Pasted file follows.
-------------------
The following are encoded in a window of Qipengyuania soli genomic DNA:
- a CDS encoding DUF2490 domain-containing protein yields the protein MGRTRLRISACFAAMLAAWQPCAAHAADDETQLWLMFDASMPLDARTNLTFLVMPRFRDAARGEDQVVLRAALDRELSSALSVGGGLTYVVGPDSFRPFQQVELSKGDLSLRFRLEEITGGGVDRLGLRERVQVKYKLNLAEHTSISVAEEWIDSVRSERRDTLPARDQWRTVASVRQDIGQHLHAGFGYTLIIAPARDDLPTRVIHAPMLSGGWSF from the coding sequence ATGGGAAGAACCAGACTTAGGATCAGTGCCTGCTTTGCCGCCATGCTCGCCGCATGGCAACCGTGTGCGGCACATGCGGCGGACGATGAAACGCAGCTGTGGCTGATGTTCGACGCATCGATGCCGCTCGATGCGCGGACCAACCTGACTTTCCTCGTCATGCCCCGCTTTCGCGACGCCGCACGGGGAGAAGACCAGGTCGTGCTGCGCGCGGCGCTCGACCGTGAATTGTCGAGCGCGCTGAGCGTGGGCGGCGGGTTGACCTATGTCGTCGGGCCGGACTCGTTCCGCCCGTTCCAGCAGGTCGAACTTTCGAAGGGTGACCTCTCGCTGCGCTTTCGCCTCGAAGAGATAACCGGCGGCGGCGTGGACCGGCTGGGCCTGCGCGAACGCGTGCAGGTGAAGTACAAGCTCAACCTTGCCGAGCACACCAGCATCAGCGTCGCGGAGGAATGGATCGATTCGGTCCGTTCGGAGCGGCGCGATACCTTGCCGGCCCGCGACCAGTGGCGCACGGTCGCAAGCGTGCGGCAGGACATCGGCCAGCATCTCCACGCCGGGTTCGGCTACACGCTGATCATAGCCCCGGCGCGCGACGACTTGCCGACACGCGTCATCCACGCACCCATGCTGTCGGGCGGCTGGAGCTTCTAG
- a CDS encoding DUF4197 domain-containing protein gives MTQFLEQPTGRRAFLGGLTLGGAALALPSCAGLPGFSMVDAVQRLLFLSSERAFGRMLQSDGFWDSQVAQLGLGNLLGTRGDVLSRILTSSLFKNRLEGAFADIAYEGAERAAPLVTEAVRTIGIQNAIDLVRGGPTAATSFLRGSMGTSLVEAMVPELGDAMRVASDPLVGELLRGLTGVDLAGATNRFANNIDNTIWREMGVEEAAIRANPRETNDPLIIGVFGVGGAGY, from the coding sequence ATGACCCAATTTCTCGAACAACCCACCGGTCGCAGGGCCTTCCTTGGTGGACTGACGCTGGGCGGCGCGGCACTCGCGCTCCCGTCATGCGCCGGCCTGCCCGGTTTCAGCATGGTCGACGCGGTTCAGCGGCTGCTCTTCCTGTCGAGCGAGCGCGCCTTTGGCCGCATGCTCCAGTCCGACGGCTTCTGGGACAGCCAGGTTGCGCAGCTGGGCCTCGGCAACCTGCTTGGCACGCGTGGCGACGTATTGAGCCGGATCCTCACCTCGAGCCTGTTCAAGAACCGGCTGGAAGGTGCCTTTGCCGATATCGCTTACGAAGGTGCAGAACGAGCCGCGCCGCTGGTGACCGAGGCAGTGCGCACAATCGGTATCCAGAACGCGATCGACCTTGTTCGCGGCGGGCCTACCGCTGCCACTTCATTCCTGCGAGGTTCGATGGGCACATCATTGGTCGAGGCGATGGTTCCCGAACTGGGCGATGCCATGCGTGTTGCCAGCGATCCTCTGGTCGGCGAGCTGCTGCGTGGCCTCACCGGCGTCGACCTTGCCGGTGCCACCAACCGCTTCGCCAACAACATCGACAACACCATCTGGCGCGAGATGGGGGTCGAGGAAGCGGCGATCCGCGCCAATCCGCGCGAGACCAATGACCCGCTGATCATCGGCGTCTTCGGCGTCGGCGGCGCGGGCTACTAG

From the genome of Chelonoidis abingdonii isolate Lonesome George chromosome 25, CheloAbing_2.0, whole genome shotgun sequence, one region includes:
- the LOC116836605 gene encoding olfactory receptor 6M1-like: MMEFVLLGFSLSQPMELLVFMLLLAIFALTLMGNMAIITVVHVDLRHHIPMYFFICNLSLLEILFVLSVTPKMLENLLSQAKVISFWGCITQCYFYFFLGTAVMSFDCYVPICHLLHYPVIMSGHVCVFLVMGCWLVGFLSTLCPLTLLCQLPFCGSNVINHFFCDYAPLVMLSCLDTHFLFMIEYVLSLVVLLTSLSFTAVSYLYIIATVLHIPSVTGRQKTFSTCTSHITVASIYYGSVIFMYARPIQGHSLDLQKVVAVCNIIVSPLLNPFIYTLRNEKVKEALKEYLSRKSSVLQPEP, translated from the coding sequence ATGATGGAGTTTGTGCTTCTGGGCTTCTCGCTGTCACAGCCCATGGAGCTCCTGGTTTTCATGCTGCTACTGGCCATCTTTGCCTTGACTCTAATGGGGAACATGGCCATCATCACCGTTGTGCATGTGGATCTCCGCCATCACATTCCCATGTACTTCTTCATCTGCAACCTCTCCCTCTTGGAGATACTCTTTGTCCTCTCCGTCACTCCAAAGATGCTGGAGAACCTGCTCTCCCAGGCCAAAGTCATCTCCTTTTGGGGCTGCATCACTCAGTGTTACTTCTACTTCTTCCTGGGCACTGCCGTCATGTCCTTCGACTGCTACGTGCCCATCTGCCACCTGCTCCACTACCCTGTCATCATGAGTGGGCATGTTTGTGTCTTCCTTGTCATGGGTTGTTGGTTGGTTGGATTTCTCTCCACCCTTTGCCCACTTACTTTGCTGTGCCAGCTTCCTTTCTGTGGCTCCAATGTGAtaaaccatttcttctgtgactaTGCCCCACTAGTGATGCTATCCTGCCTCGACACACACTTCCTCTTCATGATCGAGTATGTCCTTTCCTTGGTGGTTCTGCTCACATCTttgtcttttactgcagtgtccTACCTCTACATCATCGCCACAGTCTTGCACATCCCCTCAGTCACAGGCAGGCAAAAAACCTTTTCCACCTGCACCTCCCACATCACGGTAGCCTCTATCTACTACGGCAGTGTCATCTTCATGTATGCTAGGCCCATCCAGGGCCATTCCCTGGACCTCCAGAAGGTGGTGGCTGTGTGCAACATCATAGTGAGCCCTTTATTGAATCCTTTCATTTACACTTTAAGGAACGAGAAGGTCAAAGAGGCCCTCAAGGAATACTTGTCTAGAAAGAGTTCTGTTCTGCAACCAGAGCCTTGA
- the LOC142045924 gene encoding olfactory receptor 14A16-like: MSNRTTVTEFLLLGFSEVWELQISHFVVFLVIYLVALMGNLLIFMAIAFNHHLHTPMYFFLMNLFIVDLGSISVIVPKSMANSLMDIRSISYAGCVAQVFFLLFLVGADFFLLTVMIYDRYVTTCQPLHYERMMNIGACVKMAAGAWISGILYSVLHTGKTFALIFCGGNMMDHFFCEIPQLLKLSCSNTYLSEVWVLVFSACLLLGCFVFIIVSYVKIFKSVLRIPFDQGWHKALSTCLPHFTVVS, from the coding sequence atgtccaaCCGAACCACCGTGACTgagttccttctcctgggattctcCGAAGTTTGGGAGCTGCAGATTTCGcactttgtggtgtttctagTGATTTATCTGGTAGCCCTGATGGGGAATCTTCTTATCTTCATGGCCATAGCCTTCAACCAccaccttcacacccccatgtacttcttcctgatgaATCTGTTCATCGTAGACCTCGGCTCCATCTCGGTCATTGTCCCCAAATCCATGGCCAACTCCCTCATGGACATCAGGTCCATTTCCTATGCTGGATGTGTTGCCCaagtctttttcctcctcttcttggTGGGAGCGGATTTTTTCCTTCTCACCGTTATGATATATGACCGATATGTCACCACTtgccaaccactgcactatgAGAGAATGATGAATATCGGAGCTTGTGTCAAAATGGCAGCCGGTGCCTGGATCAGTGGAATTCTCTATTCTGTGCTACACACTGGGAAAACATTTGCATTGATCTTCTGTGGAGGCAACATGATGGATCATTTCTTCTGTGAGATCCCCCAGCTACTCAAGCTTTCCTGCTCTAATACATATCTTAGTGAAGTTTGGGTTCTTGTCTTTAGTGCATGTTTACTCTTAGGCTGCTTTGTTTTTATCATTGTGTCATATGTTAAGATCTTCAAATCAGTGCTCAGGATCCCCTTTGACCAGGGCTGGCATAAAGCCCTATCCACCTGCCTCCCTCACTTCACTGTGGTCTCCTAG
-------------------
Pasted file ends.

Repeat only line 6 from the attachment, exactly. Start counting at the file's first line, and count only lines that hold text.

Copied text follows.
- the LOC142045924 gene encoding olfactory receptor 14A16-like: MSNRTTVTEFLLLGFSEVWELQISHFVVFLVIYLVALMGNLLIFMAIAFNHHLHTPMYFFLMNLFIVDLGSISVIVPKSMANSLMDIRSISYAGCVAQVFFLLFLVGADFFLLTVMIYDRYVTTCQPLHYERMMNIGACVKMAAGAWISGILYSVLHTGKTFALIFCGGNMMDHFFCEIPQLLKLSCSNTYLSEVWVLVFSACLLLGCFVFIIVSYVKIFKSVLRIPFDQGWHKALSTCLPHFTVVS, from the coding sequence atgtccaaCCGAACCACCGTGACTgagttccttctcctgggattctcCGAAGTTTGGGAGCTGCAGATTTCGcactttgtggtgtttctagTGATTTATCTGGTAGCCCTGATGGGGAATCTTCTTATCTTCATGGCCATAGCCTTCAACCAccaccttcacacccccatgtacttcttcctgatgaATCTGTTCATCGTAGACCTCGGCTCCATCTCGGTCATTGTCCCCAAATCCATGGCCAACTCCCTCATGGACATCAGGTCCATTTCCTATGCTGGATGTGTTGCCCaagtctttttcctcctcttcttggTGGGAGCGGATTTTTTCCTTCTCACCGTTATGATATATGACCGATATGTCACCACTtgccaaccactgcactatgAGAGAATGATGAATATCGGAGCTTGTGTCAAAATGGCAGCCGGTGCCTGGATCAGTGGAATTCTCTATTCTGTGCTACACACTGGGAAAACATTTGCATTGATCTTCTGTGGAGGCAACATGATGGATCATTTCTTCTGTGAGATCCCCCAGCTACTCAAGCTTTCCTGCTCTAATACATATCTTAGTGAAGTTTGGGTTCTTGTCTTTAGTGCATGTTTACTCTTAGGCTGCTTTGTTTTTATCATTGTGTCATATGTTAAGATCTTCAAATCAGTGCTCAGGATCCCCTTTGACCAGGGCTGGCATAAAGCCCTATCCACCTGCCTCCCTCACTTCACTGTGGTCTCCTAG